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Don and Phil Everly scored a No. 2 hit in 1957 with their second release, “Bye Bye Love.” With a strum and a warm coo, the pair began a winning streak of early rock-era country crossover breakthroughs that emphasized their near-telepathic vocal harmonies and sparsely textured guitar interplay. The influence of songs like “All I Have to Do is Dream” and “Cathy’s Clown” appear in the vocal work of the Beatles, Simon and Garfunkel, R.E.M., and of course, Animal Collective.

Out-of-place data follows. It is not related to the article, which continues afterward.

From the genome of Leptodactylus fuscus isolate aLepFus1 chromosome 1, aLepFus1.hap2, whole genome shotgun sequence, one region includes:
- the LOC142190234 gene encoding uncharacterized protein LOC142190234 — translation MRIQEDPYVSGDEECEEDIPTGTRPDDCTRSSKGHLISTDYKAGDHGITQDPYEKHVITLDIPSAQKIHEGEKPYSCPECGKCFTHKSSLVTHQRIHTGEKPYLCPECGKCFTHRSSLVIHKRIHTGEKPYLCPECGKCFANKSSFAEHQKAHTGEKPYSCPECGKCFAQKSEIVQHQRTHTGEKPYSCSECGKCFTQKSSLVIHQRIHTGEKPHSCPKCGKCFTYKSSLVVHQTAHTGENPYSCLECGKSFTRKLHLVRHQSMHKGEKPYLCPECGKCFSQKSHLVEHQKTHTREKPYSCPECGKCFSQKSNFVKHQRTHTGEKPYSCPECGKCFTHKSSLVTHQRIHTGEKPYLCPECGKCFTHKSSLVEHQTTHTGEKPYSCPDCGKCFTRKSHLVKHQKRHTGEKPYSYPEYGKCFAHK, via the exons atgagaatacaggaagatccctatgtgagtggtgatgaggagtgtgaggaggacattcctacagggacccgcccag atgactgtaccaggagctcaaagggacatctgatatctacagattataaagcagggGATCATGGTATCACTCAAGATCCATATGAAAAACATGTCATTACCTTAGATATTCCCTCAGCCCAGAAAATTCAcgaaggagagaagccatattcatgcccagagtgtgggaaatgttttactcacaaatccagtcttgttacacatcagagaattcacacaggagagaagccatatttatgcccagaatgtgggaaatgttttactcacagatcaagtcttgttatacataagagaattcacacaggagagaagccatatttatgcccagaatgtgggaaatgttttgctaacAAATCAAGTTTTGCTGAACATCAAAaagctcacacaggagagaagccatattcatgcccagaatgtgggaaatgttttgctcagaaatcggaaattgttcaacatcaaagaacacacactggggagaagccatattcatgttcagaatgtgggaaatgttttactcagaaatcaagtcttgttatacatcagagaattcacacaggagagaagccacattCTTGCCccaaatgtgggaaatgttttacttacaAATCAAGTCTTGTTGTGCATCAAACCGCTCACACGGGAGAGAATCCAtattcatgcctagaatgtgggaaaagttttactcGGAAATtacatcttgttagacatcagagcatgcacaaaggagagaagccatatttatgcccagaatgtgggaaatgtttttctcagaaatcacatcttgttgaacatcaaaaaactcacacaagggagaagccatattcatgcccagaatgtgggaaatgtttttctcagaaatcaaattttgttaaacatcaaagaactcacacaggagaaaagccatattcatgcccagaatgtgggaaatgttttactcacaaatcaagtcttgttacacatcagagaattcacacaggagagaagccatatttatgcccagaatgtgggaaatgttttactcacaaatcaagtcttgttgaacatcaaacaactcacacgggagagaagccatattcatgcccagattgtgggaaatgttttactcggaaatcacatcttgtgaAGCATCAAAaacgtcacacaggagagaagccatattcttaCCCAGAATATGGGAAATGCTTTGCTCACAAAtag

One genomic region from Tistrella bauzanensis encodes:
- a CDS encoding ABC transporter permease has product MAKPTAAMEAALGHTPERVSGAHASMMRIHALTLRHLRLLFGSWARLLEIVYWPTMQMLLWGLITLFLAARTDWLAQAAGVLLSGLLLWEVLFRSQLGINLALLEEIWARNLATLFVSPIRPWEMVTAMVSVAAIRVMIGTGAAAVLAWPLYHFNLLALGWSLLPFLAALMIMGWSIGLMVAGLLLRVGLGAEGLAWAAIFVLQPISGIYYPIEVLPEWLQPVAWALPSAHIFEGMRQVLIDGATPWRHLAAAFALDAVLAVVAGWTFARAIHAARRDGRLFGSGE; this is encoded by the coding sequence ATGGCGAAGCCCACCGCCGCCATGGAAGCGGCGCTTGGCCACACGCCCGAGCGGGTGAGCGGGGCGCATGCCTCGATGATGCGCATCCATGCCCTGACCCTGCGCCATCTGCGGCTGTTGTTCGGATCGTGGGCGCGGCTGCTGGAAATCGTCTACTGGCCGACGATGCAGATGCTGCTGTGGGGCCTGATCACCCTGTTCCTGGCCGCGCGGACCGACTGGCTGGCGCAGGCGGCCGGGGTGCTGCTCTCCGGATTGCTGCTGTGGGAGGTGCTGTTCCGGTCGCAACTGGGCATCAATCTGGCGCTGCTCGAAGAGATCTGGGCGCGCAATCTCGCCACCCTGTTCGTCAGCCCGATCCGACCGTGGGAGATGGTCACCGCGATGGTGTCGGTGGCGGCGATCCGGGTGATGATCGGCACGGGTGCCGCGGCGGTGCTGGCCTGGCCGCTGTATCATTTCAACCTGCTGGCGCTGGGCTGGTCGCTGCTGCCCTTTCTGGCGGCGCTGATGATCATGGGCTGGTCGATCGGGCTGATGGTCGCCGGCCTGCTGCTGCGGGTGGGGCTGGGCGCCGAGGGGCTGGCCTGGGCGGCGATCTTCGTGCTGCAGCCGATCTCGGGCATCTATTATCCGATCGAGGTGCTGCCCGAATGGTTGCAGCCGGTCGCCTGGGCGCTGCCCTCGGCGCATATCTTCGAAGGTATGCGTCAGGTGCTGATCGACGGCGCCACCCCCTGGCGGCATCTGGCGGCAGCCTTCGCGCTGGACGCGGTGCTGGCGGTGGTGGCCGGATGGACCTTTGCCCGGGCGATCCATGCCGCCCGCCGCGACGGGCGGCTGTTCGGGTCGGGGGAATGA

Avey Tare: Songs like “It Only Costs a Dime.” I always like the way their voices blend and mash together so well. It’s always been something we’re shooting for during the recording process, just trying to get the voices to blend that way. It’s just the way that their voices match. It’s that one unified sound, to me, and you don’t think of it so much. Same thing with the Louvin Brothers, you know? Satan Is Real or something like that. You don’t think of it as two people singing, it just becomes one sound.

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